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Opening 'The Boutique' downtown: What it took

December 07, 2003|by BOB MAGINNIS

Shana Ringer has spent more than 20 years working in retail, starting in high school when she went to classes half a day, then spent the other half in the fine jewelry department of Montgomery Wards in downtown Hagerstown.

But despite all her experience, including seven years at Lena Darner's dress shop, when she decided to open The Boutique at 100 N. Potomac St., she didn't assume she knew it all.

She made up a budget, making sure to keep her estimates for things like utilities on the high side. She went to shows to look at what the manufacturers were offering. Then she looked for space, not with a real estate broker, but at night, when she could imagine what it might become.

"I'm come downtown at night when no one was here and I'd look in the windows and write down phone numbers," she said.

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She considered West Washington Street, but said she was leery of it because of the ongoing construction related to the University System of Maryland's Education Center.

The one risky thing she did was to begin buying merchandise before she had the space locked up, and when she got a closer look at her present location, she worried that she wouldn't have enough to fill it up.

"This wasn't my first choice. I had looked at something with half as much space, but I would have had to tear down walls and do a lot of work on it," she said.

Now she's come to like her location, across the street from City Hall and catty-corner from Lena Darner's and not far from another dress shop, The Figurehead II.

"It's airy. I don't like it when things are jammed up or too tight," she said.

As a new business, she explained that she can't really order too much merchandise because not all suppliers will give "terms" to anyone who isn't well-established. Instead of paying for things within 30 days, she pays for most articles up front. Orders for things not in stock come C.O.D., she said, for an extra $10.

To make money, or to avoid losing too much, Ringer has to decide what her customers will like and how much of it to buy.

"We'll just get a few pieces of each thing. If they don't get it early, it's gone," she said.

The other task she has is to try to avoid selling the same outfit to people in the same social circle, or risk facing customers unhappy that both showed up at the same event with identical outfits.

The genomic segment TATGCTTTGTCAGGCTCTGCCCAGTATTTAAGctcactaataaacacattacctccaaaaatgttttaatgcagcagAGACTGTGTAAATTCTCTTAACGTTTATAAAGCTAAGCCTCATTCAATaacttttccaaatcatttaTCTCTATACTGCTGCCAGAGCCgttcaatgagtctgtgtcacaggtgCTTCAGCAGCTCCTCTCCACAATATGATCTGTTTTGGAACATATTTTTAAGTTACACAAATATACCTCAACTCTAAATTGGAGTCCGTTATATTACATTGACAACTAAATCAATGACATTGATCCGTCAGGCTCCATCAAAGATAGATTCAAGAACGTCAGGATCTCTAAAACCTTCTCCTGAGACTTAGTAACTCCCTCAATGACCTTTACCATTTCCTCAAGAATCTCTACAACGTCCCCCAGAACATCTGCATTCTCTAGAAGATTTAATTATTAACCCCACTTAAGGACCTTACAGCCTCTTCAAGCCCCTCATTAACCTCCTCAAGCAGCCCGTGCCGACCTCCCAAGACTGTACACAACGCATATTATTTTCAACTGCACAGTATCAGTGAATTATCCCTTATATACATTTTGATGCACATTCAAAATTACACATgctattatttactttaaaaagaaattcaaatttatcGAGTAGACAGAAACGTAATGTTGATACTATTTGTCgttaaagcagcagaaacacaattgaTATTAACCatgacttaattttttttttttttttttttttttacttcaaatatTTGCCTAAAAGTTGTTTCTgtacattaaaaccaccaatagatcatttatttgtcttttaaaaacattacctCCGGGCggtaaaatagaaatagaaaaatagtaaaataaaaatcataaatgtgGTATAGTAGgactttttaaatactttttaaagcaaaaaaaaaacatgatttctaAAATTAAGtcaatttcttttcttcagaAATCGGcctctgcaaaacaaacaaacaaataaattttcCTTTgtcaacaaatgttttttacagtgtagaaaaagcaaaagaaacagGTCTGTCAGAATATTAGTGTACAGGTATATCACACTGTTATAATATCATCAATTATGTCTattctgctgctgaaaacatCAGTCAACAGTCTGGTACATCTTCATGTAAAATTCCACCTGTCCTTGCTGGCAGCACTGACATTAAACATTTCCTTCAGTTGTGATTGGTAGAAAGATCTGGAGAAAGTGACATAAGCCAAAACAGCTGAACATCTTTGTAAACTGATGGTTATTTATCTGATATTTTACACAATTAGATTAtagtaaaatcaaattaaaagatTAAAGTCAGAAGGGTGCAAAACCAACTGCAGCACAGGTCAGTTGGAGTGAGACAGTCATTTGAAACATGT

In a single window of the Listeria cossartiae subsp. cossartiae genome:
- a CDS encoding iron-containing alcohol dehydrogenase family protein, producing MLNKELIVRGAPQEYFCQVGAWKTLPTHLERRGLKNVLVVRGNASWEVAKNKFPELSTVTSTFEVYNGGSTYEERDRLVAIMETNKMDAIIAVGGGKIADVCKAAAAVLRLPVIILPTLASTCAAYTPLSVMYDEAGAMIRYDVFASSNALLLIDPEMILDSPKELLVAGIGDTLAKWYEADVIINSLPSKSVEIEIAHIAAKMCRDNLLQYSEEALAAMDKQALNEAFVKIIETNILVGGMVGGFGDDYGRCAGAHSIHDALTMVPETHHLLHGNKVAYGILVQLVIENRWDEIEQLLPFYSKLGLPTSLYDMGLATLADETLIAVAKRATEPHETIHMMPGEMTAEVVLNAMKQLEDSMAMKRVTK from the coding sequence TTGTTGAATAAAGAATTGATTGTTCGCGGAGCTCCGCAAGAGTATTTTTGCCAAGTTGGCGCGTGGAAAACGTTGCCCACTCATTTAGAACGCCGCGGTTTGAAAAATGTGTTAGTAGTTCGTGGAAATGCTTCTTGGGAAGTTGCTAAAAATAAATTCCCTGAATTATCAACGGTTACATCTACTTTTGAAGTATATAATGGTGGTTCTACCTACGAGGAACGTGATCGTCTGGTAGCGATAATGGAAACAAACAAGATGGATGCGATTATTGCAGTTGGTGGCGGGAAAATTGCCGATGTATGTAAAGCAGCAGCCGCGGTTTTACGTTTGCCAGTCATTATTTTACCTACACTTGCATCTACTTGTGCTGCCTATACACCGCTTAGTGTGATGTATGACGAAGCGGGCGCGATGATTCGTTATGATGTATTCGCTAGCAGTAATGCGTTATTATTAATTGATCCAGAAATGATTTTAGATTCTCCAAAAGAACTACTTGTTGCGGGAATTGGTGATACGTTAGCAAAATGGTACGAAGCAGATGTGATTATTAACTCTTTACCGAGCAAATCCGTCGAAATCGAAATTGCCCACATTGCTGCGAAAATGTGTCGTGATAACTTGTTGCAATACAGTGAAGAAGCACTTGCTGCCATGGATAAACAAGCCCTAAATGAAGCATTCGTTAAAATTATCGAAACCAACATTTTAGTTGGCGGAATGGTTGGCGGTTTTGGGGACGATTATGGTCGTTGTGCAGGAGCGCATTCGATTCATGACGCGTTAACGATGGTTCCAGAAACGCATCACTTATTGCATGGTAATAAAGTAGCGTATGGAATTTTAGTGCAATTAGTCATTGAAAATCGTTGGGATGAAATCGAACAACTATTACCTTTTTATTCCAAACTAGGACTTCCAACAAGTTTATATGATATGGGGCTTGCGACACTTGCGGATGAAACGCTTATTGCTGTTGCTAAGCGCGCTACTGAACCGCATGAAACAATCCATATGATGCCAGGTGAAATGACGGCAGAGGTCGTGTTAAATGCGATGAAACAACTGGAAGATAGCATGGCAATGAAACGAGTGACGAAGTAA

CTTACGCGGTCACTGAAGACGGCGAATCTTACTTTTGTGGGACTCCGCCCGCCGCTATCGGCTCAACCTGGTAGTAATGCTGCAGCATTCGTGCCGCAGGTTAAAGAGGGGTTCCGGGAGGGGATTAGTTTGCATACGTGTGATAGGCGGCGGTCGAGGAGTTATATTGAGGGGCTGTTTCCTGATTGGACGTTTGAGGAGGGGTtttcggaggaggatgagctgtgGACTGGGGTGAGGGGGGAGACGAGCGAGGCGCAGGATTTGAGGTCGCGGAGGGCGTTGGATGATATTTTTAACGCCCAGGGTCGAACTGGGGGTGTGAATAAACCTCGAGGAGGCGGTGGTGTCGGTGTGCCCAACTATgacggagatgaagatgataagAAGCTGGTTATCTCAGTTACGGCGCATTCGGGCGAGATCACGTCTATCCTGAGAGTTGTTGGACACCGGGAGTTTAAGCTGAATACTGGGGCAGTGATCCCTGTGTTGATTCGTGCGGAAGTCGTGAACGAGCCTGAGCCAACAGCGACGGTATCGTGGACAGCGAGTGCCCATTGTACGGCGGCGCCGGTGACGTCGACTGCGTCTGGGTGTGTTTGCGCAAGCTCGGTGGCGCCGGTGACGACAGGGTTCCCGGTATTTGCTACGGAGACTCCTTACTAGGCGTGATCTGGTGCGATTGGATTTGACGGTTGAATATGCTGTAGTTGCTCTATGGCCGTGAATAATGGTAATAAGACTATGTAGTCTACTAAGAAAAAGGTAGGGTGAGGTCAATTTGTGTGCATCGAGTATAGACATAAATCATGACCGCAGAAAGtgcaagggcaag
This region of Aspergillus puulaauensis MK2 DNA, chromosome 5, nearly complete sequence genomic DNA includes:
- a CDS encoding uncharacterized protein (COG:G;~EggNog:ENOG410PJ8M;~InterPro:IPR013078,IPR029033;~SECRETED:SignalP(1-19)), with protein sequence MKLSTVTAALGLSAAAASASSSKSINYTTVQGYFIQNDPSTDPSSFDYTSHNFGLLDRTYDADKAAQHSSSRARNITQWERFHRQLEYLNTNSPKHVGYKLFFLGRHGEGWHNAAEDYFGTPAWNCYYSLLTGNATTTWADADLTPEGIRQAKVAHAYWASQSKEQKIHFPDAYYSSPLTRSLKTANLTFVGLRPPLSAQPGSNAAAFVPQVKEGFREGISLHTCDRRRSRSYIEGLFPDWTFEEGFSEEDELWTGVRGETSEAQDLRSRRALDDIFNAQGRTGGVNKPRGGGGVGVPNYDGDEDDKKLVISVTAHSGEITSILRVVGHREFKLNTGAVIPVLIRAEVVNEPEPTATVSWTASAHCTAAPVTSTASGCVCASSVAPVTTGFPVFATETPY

"That is a problem with cocktail parties. I do keep track of who buys what and I can say, 'So-and-so bought this,' " she said.

The flip side of that is that people sometimes come in and see something and promise to recommend it to a friend, she said.

It's part of the personal touch that people come downtown to find, she said.

"A lot of times at a mall you can't get a sales person to take care of you. That's what we're here for," she said.

The shop also offers alterations through an arrangement with the tailor at Hoffman Clothiers Inc. near Public Square.

Meeting people and developing relationships is the fun part of the job, but what goes along with it is a financial juggling act, in an effort to keep enough money coming in to tide the shop through the months when sales are traditionally slower.

"There are months like January and February and if the weather's bad and it snows every day, that's bad. July and August are the other slow months," she said.

But a shop owner can get bogged down in thinking about the "what ifs," she said, so she tries not to think too much about all the things that could go wrong.

"I know for the first couple of years, I have to be careful," she said.

That means only one day off a month and a single employee, her sister, Kendra Greenlee, who said that her sister had been thinking about having her own shop for years, but finally did it, "kind of a on a dare."

The doors are open now and sales are picking up, as women discover that they can shop all three dress shops clustered at the intersection of North Potomac and Franklin streets.

"I think downtown is just a different shopping experience. It's a nice afternoon or a day when you can shop and then go to lunch," she said.

"I'm hoping in March I can hire another employee," she said.

I hope so, too, because she's made a brave choice. Fashion isn't usually what I write about, but I wanted to talk to someone starting a business downtown who'd tell me the truth about how tough it is - and who'd let me come back six months after the ribbon cutting and see how things are going. Ringer's agreed to do that, so sometime after the holidays I'll check back and with her.

If you'd like to check it out, it's open Monday through Friday from 10 a.m., to 5 p.m. and Saturday from 10 a.m. to 3 p.m. The store is closed on Sunday.




Bob Maginnis is Opinion Page editor of The Herald-Mail.

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